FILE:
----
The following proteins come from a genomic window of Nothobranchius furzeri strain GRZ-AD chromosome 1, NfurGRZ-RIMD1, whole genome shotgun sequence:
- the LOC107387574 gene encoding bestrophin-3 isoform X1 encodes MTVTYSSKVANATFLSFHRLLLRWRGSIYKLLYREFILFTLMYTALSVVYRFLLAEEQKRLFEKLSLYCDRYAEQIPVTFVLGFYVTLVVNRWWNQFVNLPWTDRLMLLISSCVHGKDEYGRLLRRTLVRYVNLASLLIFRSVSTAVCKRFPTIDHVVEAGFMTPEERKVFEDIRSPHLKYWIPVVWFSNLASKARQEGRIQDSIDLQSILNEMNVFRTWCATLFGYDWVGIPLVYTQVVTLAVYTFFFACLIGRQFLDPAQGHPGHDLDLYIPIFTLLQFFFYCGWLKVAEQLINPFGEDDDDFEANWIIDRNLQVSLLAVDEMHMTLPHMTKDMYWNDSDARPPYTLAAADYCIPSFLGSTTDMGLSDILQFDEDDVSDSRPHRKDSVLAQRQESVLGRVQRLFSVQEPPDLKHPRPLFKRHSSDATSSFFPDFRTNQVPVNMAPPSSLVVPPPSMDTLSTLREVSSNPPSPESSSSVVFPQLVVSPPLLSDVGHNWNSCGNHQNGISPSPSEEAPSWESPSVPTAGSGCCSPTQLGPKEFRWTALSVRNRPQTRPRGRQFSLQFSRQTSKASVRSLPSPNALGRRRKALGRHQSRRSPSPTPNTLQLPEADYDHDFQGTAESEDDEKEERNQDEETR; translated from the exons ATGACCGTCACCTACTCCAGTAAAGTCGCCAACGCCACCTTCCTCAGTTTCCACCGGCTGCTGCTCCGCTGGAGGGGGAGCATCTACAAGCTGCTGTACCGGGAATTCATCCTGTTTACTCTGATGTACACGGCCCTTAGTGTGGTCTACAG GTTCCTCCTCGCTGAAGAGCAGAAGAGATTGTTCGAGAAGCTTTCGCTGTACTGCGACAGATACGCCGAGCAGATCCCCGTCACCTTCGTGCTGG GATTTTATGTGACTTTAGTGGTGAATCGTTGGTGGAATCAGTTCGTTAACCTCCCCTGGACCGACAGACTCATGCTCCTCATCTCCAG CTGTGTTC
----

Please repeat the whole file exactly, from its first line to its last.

The following proteins come from a genomic window of Nothobranchius furzeri strain GRZ-AD chromosome 1, NfurGRZ-RIMD1, whole genome shotgun sequence:
- the LOC107387574 gene encoding bestrophin-3 isoform X1 encodes MTVTYSSKVANATFLSFHRLLLRWRGSIYKLLYREFILFTLMYTALSVVYRFLLAEEQKRLFEKLSLYCDRYAEQIPVTFVLGFYVTLVVNRWWNQFVNLPWTDRLMLLISSCVHGKDEYGRLLRRTLVRYVNLASLLIFRSVSTAVCKRFPTIDHVVEAGFMTPEERKVFEDIRSPHLKYWIPVVWFSNLASKARQEGRIQDSIDLQSILNEMNVFRTWCATLFGYDWVGIPLVYTQVVTLAVYTFFFACLIGRQFLDPAQGHPGHDLDLYIPIFTLLQFFFYCGWLKVAEQLINPFGEDDDDFEANWIIDRNLQVSLLAVDEMHMTLPHMTKDMYWNDSDARPPYTLAAADYCIPSFLGSTTDMGLSDILQFDEDDVSDSRPHRKDSVLAQRQESVLGRVQRLFSVQEPPDLKHPRPLFKRHSSDATSSFFPDFRTNQVPVNMAPPSSLVVPPPSMDTLSTLREVSSNPPSPESSSSVVFPQLVVSPPLLSDVGHNWNSCGNHQNGISPSPSEEAPSWESPSVPTAGSGCCSPTQLGPKEFRWTALSVRNRPQTRPRGRQFSLQFSRQTSKASVRSLPSPNALGRRRKALGRHQSRRSPSPTPNTLQLPEADYDHDFQGTAESEDDEKEERNQDEETR; translated from the exons ATGACCGTCACCTACTCCAGTAAAGTCGCCAACGCCACCTTCCTCAGTTTCCACCGGCTGCTGCTCCGCTGGAGGGGGAGCATCTACAAGCTGCTGTACCGGGAATTCATCCTGTTTACTCTGATGTACACGGCCCTTAGTGTGGTCTACAG GTTCCTCCTCGCTGAAGAGCAGAAGAGATTGTTCGAGAAGCTTTCGCTGTACTGCGACAGATACGCCGAGCAGATCCCCGTCACCTTCGTGCTGG GATTTTATGTGACTTTAGTGGTGAATCGTTGGTGGAATCAGTTCGTTAACCTCCCCTGGACCGACAGACTCATGCTCCTCATCTCCAG CTGTGTTC